The attribute expression of a sform must refer to a form object. A form object has free variables, and, like a closure, a target function and some bound variables. In the Root template, for example, the <sform HotListForm> expression refers to the HotListForm object. All of a form's free variables must be bound by input expressions within the body of the sform. In this example, HotListForm's variables age and type are bound; the possible options for type's value are enumerated by the sfor expression. As with closures, the template writer need not know how the target function is evaluated. The generator emits the appropriate ``action'' value for the HTML form, which includes the target function and its bound variables. Currently, the check that a form's free variables are bound is done dynamically during HTML generation.

Although HTML is the standard output language for a site graph, it is not the only one. Strudel can emit a site graph in XML and fewer than 100 lines of Strudel's generator are HTML-specific, so other markup languages could be supported with minimal changes to the generator.

6   Evaluation and Discussion

As described in Sec. 1.1, the original HTN site was completely re-implemented using Strudel and Daytona, a relational database management system. We compare the total number of files and total number of non-empty, non-comment lines of code for each implementation. Reducing the total line count is not a definitive measure of improvement, but it does indicate the relative effort required for each implementation. Table X compares the two implementations. Each source-code file was categorized as primarily site-definition code, HTML-template code, or general-purpose Java code. In the Strudel implementation, 66% of the code is devoted to page presentation, but less than 30% is required to define the site. This is encouraging, because the site-definition query contains the potentially reusable part of the specification and is the first and only component that a user would read to understand the site's definition.

  Strudel Original
Type of code # lines # files # lines # files
Site definition 291 1 1198 23
Templates 673 11 42 1
Java code 41   392 1
Total 1005 12 1632 26

Table 1: Comparison of HTN site implementations

In the original implementation, 75% of the code is devoted to site definition, but more importantly, the code to access data, to define site structure, and to emit HTML code is interleaved, making it difficult to modify or extend. Overall, the Strudel implementation is 1.6 times smaller than the original implementation, but if we compare only the code for site-definition, it is more than 4 times smaller. Also, the Strudel definition is encapsulated in one file, whereas the original definition was distributed over 23 files.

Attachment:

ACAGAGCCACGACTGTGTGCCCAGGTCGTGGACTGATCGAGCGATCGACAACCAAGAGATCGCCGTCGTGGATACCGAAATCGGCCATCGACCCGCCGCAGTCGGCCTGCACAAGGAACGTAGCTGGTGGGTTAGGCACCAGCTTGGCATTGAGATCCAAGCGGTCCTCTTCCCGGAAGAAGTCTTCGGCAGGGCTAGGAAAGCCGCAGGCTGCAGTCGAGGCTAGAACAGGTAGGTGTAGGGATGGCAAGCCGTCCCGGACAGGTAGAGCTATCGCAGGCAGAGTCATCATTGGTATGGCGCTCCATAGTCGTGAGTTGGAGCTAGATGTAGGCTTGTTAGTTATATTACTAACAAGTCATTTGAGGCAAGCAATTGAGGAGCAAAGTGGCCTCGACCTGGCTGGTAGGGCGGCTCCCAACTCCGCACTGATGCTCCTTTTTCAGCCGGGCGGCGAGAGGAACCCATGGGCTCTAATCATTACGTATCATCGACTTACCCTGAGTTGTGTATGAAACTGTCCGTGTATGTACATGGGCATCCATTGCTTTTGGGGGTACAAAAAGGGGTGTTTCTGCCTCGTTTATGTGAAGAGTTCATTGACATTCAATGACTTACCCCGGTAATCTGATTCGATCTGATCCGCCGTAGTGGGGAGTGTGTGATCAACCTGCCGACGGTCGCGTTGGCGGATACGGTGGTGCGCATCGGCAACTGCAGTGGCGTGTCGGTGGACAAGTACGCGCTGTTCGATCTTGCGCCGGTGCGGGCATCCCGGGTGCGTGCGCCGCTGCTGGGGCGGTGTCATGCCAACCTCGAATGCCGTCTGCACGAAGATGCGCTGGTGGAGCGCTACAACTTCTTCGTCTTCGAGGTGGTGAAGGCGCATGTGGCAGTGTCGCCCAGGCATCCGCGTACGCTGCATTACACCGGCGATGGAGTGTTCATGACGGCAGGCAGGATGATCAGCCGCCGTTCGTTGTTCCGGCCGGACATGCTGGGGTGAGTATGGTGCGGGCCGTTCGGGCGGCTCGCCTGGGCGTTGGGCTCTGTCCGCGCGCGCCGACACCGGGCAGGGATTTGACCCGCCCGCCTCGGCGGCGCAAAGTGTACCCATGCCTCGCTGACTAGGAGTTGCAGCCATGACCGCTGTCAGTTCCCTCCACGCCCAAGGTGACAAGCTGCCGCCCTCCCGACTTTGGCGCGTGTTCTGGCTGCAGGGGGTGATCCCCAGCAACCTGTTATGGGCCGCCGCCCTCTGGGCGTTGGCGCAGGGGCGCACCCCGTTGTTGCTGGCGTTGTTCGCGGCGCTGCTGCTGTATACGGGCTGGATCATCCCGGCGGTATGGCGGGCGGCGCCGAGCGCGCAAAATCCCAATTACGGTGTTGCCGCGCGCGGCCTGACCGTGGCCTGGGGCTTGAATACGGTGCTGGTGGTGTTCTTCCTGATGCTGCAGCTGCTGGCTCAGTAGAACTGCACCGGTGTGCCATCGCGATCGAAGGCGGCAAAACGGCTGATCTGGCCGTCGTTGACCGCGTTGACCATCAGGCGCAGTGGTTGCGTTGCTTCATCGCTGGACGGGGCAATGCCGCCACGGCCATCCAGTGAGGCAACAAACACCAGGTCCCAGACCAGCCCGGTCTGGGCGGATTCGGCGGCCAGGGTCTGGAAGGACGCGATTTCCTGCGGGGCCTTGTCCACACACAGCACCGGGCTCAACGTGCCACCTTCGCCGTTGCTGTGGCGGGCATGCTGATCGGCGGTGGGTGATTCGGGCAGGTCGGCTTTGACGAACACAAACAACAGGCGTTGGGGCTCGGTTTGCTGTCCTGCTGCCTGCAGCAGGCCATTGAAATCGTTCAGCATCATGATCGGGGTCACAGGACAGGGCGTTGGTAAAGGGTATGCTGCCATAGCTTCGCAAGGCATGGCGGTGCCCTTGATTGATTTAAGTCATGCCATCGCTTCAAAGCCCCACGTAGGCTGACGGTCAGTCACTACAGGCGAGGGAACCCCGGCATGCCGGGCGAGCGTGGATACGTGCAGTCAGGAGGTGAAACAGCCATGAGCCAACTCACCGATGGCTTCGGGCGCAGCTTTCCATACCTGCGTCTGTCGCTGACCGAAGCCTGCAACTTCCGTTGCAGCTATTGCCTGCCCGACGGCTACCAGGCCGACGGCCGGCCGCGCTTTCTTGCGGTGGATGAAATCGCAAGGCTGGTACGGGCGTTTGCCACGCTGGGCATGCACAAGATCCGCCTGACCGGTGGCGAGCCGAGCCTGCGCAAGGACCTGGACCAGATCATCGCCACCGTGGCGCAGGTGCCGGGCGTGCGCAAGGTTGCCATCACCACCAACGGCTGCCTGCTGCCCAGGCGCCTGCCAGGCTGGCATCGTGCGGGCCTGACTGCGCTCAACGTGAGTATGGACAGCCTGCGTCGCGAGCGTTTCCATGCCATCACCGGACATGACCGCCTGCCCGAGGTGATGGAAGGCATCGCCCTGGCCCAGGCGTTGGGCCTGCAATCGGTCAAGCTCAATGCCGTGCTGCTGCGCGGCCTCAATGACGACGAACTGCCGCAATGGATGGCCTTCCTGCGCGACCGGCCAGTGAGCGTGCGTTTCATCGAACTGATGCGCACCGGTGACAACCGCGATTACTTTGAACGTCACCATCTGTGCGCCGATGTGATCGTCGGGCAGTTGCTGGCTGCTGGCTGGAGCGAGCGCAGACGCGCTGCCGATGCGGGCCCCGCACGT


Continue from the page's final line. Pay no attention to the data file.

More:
Unlike the original implementation, the Strudel implementation supports flexible site-generation strategies. For example, we implemented by hand some simple strategies, similar to those in Sec. 4.2: precompute frequently accessed hot lists and report pages. These added less than 10 lines to the anonymous function, and in the best cases, reduced page-generation time from 12 seconds to less than 2 seconds. The strategies extend the original query with hand-coded optimization rules. Our next challenge is to generate these strategies automatically. HTTP-server trace logs and Strudel profiling statistics can provide useful optimization information.

Our general design strategy was to focus on the hardest problems of creating data-intensive Web sites: accessing and integrating data and building the site's content and structure. Our first insight was that these problems are best solved by a declarative query language. Our second insight was that unlike ad-hoc queries in traditional query languages, a StruQL query is also a software artifact, which must be extensible and reusable. We extended StruQL with functions in a way that preserved the simple semantics of StruQL, but that better enabled Strudel to support dynamic sites and flexible site-generation strategies.

Overall, FunStruQL's simple, declarative semantics make the language easy to understand and more importantly, easy to analyze. We have already mentioned some unexpected benefits, e.g., declarative specification of error clauses. An important problem we have not addressed yet is extending FunStruQL with an update semantics, i.e., a formalism for specifying updates to a query's domain, and a syntax for specifying updates. Given an update semantics, Strudel could support incremental update of a site, i.e., identify those parts of the site graph effected by an update and recompute automatically the pages effected.

One common criticism of FunStruQL in particular, and other domain-specific languages in general, is they perpetuate the ``Tower of Babel'', requiring the user to learn a new language when well-known programming languages can solve the problem at hand. Our response is that FunStruQL's long-term benefits should outweigh the short-term cost of learning the language. FunStruQL site definitions are self-documenting and shorter than the equivalent scripting code, making it easier to modify and reuse them immediately. The HTN site substantiates many of FunStruQL's benefits, but we expect that applying FunStruQL to other sites will reveal other opportunities for improvement.

Availability. Strudel is available from


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Contact author: Mary Fernandez, AT&T Labs - Research, 180 Park Ave., Room E243 Florham Park, NJ 07932-0971, 973-360-8679, (FAX) 973-360-8077
We encourage the reader to visit the Strudel-generated sites at,, and
{}delimit sequences, | separate alternatives, and [] delimit optional constructs
While SQL defines stored procedures, these are not queries per se, but form a different language.

This document was translated from LATEX by HEVEA.

This paper was originally published in the Proceedings of the 2nd Conference on Domain-Specific Languaes, October 3-5, 1999, Austin, Texas, USA